Anyways, Resin rep. told me that with their resin and on my case, I need to wait one and half day and then the mould should be usable. So I layed up gelcoat, some thickened resin, chopped strand mat and finally twill to tidy up. I am rusty. Took really long to do all the stuff. Check this morning (less than 6 hrs of sleep) and it still is a litlle greenish and would have been time to cut edges off, but desided to leave un disturbed.

Now: 1) Will it release? 2) Will it have voids? Noob mistakes.....I don't feel too confident, but first on this decade (actually closer to 20 years.....) is first. :lol:

Pekka

Offline PekkaNF

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Re: Glass fibre mould from the slender plug
« Reply #12 on: June 15, 2018, 04:44:12 PM »
So....my big mistake: Went techno and tried new one can 2K paint to cover the plug.

All went initially well....mould popped open easy, but from filler. Not from separation wax layer....damnhik!

Called the wax manufacturer and they were rally helppfull, All should have been fine.

Then called paint manufacurer and explained the situation. We had a really nice chat. It perspired that in order to keep that paint from setting in the can they have mixed the acid hardener in water. Therefore the after spraying the water has to evaporate off the paint layer before it hardens and it might take 7 days and has to be open all that time....a chemist is going to call me on moday and explain it fully.


Offline PekkaNF

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Re: Glass fibre mould from the slender plug
« Reply #13 on: June 15, 2018, 04:46:19 PM »
Anyway, because the chemical reaction did not finnish in three days, layers separated on competely wrong place and there was not end to my fustration.. I used some sanding paper to remove MDF, then acetone and wood spatula to remove the unhardened 2K paint and all started to look better.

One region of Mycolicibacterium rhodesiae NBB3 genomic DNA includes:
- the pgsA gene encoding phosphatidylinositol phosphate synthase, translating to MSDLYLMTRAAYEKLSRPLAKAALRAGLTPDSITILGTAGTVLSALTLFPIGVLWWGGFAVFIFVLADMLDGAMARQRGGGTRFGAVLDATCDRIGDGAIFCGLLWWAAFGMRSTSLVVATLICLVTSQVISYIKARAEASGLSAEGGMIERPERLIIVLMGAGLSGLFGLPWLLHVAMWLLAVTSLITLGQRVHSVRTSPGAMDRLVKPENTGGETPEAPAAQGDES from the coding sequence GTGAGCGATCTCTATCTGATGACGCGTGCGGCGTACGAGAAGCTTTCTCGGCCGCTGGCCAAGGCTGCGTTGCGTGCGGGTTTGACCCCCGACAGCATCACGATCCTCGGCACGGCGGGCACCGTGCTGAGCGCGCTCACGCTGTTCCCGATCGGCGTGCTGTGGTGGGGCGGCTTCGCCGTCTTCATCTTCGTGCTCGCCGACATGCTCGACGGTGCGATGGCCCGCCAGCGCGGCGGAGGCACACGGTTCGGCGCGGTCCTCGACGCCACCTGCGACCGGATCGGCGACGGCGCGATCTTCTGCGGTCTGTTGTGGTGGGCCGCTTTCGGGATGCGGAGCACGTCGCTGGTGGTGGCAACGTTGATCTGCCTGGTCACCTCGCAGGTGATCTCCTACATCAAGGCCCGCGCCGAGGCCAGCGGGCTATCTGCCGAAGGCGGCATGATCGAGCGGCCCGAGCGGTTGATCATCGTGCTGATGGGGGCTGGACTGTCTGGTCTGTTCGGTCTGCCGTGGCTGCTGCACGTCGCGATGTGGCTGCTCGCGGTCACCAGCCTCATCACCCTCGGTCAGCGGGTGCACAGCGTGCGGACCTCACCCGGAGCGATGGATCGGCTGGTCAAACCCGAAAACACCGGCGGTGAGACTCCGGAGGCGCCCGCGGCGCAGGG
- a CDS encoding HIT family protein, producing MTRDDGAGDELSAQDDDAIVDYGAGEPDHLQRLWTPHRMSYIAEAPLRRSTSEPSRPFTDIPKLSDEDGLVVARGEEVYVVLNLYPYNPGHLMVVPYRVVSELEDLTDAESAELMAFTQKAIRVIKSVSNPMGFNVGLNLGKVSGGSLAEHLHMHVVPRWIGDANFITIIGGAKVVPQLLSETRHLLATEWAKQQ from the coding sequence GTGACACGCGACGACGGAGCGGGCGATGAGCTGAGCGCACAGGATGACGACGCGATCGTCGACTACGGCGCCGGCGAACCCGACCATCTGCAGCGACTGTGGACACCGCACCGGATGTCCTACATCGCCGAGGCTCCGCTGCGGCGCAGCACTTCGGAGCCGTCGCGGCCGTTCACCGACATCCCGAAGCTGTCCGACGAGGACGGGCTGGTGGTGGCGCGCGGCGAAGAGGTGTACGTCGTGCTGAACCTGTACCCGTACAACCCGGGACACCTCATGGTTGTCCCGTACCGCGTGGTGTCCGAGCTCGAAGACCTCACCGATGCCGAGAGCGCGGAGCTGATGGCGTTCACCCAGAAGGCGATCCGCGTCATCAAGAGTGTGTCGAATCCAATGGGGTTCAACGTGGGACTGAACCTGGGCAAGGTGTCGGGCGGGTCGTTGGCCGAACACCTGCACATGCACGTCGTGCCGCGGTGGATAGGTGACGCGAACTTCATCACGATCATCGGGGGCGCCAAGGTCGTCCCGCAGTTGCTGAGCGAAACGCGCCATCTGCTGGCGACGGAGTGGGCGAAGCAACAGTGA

After a little more polishing pad all started to look pretty good, found one hairline fracture and few little pores. Easy to fill with epoxy/microbaloons.

To be continued tomorow...

Offline PekkaNF

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Re: Glass fibre mould from the slender plug
« Reply #14 on: June 16, 2018, 08:23:58 AM »
Sanded down to gelcoat and then polished the mould.

Offline PekkaNF

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Re: Glass fibre mould from the slender plug
« Reply #15 on: June 16, 2018, 02:57:09 PM »
6 coats of release wax + layer of PVA release film

2 layers of 160  g/m2 twil and SP106 laminating epoxy. Hope it works, but it did not go around the corners that great. Hope it does not have exsessive amount of voids.

Pekka

Offline PekkaNF

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Re: Glass fibre mould from the slender plug
« Reply #16 on: June 18, 2018, 04:15:59 AM »
All went pretty ok, but:

1: I don't use gelcoat to keep the whole thing translucent, therefore back of blade side corner was not crisp. probably have to laminate veil and think of using a perforated separation film and pressurepad or slight pressure or vacuum on it.

2: Turns out that two layers of 160 g/m2 twill is thinner than I anticipated. Anyway, glued them together on the mould to see if can be done and keeps straight.

The release wax and PVA works, it even gives an early release....now went to other end of the extreme...look and learn I guess. Maybe just a dab of film on the nearly vertical feature of the mould (back of the blade).

Think that I'm going to put just a little mictoballoon or silica thickened resin at the very back of the blade section before veil, to keep it in shape, also very tempted to add some of that micture at the very blade edge to give more surface for gluing it. Might even need to make it two steps.

I got pictures, but they are boring and they donät actually show much....paper thin one meter katana type blade at this point.

Pekka